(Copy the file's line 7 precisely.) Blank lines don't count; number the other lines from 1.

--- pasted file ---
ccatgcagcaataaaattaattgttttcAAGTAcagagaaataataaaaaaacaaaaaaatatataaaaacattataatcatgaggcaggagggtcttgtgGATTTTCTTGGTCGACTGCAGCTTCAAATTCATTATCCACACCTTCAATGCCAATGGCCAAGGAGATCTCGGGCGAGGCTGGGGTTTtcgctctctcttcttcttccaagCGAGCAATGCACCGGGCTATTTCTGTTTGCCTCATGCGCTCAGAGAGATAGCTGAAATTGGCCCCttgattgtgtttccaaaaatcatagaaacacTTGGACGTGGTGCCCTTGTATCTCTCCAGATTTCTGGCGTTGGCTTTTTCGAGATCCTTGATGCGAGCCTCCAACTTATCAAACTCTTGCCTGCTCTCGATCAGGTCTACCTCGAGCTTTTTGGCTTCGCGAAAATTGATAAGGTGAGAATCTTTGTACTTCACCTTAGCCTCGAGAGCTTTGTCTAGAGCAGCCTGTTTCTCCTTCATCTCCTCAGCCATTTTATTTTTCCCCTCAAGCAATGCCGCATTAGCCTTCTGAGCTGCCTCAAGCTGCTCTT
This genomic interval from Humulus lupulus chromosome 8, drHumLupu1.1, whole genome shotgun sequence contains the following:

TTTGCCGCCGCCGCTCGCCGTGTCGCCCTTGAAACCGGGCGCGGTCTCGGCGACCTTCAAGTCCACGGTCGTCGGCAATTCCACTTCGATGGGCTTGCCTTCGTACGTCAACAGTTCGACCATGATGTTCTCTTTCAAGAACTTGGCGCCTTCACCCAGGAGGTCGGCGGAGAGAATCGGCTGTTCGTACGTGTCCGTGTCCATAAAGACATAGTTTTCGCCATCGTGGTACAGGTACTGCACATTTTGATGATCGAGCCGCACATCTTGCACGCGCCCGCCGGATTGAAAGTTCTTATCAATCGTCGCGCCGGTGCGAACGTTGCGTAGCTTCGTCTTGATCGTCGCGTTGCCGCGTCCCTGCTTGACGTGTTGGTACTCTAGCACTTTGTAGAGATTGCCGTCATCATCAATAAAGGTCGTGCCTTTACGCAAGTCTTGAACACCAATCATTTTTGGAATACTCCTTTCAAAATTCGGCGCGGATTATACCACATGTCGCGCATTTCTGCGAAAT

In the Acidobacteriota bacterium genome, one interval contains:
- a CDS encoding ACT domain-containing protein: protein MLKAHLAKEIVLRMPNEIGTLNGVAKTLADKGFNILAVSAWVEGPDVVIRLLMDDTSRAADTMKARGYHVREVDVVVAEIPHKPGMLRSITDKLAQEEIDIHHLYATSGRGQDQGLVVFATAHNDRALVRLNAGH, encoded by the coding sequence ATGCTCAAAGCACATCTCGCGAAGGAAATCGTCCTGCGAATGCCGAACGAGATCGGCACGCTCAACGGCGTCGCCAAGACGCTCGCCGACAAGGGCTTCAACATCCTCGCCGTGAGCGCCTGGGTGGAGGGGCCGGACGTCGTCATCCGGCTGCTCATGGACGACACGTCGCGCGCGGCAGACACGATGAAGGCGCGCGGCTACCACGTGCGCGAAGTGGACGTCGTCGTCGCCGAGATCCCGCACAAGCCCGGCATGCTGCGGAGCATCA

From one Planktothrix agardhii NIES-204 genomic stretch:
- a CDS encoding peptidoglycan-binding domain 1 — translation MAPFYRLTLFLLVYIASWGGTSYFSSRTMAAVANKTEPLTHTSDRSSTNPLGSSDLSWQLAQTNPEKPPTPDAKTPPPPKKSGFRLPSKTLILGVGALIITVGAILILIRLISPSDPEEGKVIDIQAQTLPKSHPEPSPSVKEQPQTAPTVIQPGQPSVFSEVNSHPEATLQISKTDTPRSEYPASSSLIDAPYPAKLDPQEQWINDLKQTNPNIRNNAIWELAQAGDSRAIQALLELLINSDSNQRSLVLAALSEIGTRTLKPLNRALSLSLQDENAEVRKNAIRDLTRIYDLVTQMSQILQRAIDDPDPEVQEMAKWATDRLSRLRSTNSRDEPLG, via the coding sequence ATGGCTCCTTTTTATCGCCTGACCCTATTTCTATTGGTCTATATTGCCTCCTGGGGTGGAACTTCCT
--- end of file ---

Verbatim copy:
- a CDS encoding peptidoglycan-binding domain 1 — translation MAPFYRLTLFLLVYIASWGGTSYFSSRTMAAVANKTEPLTHTSDRSSTNPLGSSDLSWQLAQTNPEKPPTPDAKTPPPPKKSGFRLPSKTLILGVGALIITVGAILILIRLISPSDPEEGKVIDIQAQTLPKSHPEPSPSVKEQPQTAPTVIQPGQPSVFSEVNSHPEATLQISKTDTPRSEYPASSSLIDAPYPAKLDPQEQWINDLKQTNPNIRNNAIWELAQAGDSRAIQALLELLINSDSNQRSLVLAALSEIGTRTLKPLNRALSLSLQDENAEVRKNAIRDLTRIYDLVTQMSQILQRAIDDPDPEVQEMAKWATDRLSRLRSTNSRDEPLG, via the coding sequence ATGGCTCCTTTTTATCGCCTGACCCTATTTCTATTGGTCTATATTGCCTCCTGGGGTGGAACTTCCT